I just finished my Master of Special Education degree from the University of Idaho. I finished the degree program in three semesters, capping the degree off with a Webfolio and oral defense instead of a thesis. There were many lessons learned during my time earning this degree; some of which I wish I knew at the beginning instead of the end. In this post I will share the lessons I learned for any professional looking at pursuing graduate degrees in the future.
Lesson #1: Know whether the program offers a thesis or non-thesis route.
You get the same quality of education whether you do a thesis or a Webfolio. Doctoral programs automatically have dissertations attached to the program requirements. Master’s programs differ among universities in offering thesis and non-thesis paths. Writing a thesis has only one advantage; you get published. To some, not getting published is not a major concern. I did not mind the fact that my degree path was non-thesis, since I plan to pursue a PhD. However, you should consider a degree path that includes a thesis if a PhD. is not for you or if it is several years down the road.
Lesson #2: Know what your degree qualifies you to do before selecting it.
Degree titles can be misleading at times. I struggled to know what I would be qualified to do as a professional my first two semesters. I finally figured out what my areas of expertise would be and how my degree prepared me for a future career; however, had I known more about my degree path and what it would give me, I might have chosen a different route.
Lesson #3: Know what certifications you can earn along with your degree.
Some certifications may be able to earned whether or not expressly stated in the degree program. For example, had I known about certification requirements for BCBA at the start of my program, I would have tried to earn a BCBA along with my M.Ed. You may be able to earn certifications relevant to your degree even if none are expressly available in your offered degree path. Universities will usually allow you to earn certifications from other programs that relate to your degree path through elective courses and permissions from professors and department leaders.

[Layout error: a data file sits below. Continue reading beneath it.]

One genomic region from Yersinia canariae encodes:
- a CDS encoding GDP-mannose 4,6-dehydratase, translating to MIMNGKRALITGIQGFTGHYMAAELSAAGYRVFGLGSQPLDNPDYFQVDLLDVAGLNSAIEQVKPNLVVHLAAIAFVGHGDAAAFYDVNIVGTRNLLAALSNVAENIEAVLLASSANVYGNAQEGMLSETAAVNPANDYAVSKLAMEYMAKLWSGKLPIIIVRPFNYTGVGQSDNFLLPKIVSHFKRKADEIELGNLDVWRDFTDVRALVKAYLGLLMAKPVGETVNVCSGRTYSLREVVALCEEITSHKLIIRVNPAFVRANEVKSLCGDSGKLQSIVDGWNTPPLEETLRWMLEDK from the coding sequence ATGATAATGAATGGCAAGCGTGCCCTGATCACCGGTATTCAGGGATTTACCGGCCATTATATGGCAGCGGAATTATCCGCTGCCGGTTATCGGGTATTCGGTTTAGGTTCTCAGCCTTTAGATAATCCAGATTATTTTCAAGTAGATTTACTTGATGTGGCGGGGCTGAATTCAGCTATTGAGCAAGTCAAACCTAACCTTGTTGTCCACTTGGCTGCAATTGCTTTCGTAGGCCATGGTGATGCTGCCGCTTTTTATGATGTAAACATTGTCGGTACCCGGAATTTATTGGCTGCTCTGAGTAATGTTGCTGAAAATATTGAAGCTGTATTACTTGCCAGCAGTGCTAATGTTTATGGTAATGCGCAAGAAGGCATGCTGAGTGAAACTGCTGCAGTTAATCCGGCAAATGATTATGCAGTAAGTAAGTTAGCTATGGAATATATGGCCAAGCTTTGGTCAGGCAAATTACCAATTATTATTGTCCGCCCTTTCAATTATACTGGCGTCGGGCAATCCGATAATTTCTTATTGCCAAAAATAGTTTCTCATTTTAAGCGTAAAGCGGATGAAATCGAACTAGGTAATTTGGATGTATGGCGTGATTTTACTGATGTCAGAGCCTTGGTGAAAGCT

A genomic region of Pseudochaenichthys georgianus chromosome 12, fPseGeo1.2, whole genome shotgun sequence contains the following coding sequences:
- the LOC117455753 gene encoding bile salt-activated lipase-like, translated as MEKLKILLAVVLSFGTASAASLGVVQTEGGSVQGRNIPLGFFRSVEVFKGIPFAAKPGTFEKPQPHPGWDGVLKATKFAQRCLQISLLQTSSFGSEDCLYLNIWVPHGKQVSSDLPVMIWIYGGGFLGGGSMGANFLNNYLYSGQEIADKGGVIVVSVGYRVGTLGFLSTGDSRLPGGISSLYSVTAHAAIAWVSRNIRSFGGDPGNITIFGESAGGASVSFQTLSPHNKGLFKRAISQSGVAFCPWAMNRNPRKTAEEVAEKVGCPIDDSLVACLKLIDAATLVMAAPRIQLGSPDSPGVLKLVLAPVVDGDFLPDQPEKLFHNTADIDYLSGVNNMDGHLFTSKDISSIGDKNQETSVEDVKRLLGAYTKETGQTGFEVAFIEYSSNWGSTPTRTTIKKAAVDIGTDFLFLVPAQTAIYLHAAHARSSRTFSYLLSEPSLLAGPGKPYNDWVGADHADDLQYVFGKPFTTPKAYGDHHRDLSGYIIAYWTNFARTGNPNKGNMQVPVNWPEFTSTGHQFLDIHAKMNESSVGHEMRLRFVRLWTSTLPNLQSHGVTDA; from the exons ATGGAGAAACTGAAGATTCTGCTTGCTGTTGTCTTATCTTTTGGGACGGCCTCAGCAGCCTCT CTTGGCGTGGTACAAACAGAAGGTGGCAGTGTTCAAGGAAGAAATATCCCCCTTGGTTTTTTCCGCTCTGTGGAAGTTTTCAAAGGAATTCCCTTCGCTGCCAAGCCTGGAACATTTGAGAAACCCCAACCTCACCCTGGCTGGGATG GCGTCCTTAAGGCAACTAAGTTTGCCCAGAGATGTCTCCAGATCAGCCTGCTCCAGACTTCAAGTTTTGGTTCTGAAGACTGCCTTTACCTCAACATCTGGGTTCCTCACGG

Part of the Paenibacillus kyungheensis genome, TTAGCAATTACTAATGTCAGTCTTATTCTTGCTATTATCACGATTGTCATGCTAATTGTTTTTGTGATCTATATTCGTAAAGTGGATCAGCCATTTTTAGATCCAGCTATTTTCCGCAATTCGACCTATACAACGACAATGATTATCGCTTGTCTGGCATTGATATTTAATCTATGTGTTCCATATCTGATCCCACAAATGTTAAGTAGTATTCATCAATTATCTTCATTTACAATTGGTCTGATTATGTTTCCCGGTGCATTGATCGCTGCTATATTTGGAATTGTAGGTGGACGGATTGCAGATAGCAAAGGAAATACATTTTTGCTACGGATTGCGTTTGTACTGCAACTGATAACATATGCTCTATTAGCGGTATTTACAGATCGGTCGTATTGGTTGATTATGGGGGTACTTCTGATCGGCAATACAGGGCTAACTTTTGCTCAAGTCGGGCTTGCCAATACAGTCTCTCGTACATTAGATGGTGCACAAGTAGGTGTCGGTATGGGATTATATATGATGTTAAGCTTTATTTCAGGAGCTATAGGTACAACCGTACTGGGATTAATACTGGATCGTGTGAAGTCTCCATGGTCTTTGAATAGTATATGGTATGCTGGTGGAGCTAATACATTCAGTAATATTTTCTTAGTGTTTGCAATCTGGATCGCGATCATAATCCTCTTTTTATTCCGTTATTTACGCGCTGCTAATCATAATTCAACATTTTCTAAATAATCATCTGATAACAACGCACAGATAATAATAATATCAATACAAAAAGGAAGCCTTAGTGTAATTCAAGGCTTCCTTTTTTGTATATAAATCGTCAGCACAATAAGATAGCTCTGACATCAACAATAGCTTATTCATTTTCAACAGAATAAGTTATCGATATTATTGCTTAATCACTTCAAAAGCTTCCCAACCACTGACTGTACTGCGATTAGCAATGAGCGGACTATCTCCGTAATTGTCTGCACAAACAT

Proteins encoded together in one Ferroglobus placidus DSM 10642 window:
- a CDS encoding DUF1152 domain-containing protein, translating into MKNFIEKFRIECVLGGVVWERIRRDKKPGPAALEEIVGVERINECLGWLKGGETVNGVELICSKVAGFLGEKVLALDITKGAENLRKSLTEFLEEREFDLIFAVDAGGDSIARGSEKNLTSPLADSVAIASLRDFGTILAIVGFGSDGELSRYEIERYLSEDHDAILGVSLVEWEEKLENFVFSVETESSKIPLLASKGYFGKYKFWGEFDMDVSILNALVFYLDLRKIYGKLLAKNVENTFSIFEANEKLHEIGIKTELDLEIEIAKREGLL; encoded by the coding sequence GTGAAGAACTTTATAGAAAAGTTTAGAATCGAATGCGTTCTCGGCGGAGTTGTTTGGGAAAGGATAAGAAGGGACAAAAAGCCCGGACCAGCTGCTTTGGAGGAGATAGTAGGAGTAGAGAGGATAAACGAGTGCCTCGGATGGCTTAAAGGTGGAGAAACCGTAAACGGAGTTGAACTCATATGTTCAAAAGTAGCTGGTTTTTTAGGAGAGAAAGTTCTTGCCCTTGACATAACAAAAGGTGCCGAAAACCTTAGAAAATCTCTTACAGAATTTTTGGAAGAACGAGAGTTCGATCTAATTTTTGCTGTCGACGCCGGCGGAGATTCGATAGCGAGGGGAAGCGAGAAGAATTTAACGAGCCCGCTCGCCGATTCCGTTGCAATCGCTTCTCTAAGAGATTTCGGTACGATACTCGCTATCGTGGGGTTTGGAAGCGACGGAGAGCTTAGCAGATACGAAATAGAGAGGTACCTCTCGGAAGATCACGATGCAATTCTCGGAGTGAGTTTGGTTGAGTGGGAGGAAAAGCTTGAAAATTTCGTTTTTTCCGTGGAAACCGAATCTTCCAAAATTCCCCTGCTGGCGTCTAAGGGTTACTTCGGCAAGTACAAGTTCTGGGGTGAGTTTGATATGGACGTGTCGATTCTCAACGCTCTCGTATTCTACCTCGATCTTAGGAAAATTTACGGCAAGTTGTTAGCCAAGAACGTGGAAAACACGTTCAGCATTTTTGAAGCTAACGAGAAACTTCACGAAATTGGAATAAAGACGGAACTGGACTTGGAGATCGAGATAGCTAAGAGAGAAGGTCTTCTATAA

Lesson #4: Develop connections with your professors.
I did not communicate well or often with professors during my undergraduate studies. I changed that with my graduate studies. I emailed professors with questions from my reading and assignments. I communicated supplemental information I found relevant to my courses to my professors. I participated in optional class meetings and logged on early to class meetings to engage in friendly conversation. I built a good rapport among my professors and earned great letters of recommendation from each of them. Not only was I able to improve relationships with professors, but I was able to earn better grades by learning what professors expected from me and adjusting my work to meet those expectations.
Lesson #5: Always do more than is required.
There is a line between going the extra mile and missing the point. If an assignment calls for a paper to be between six and eight pages long, writing ten pages is not going the extra mile; it is missing the point entirely. However, if an paper requires two to three sources, it would be beneficial for you to include the most sources you can find on the subject in which you writing instead of the minimum. Do not settle for the quality of work that professors expect from a typical student taking their course. Strive to produce final products that will impress both professors and professionals out in the field. When you produce top quality work–better than what might be expected–you gain respect from professors and begin to be viewed as a colleague instead of a student, which will help you in further educational and career goals.
I could speak more on other lessons I learned, such as writing professional emails, conducting presentations, reading assignments, buying additional books to supplement classes, etc. However, these were the main lessons I learned. There are some things I wish I knew before I started my degree program. There are some things I would have done differently and questions I wish I had asked. However, there are also some things I did right, and, regardless of missed opportunities, I am grateful for the lessons I learned.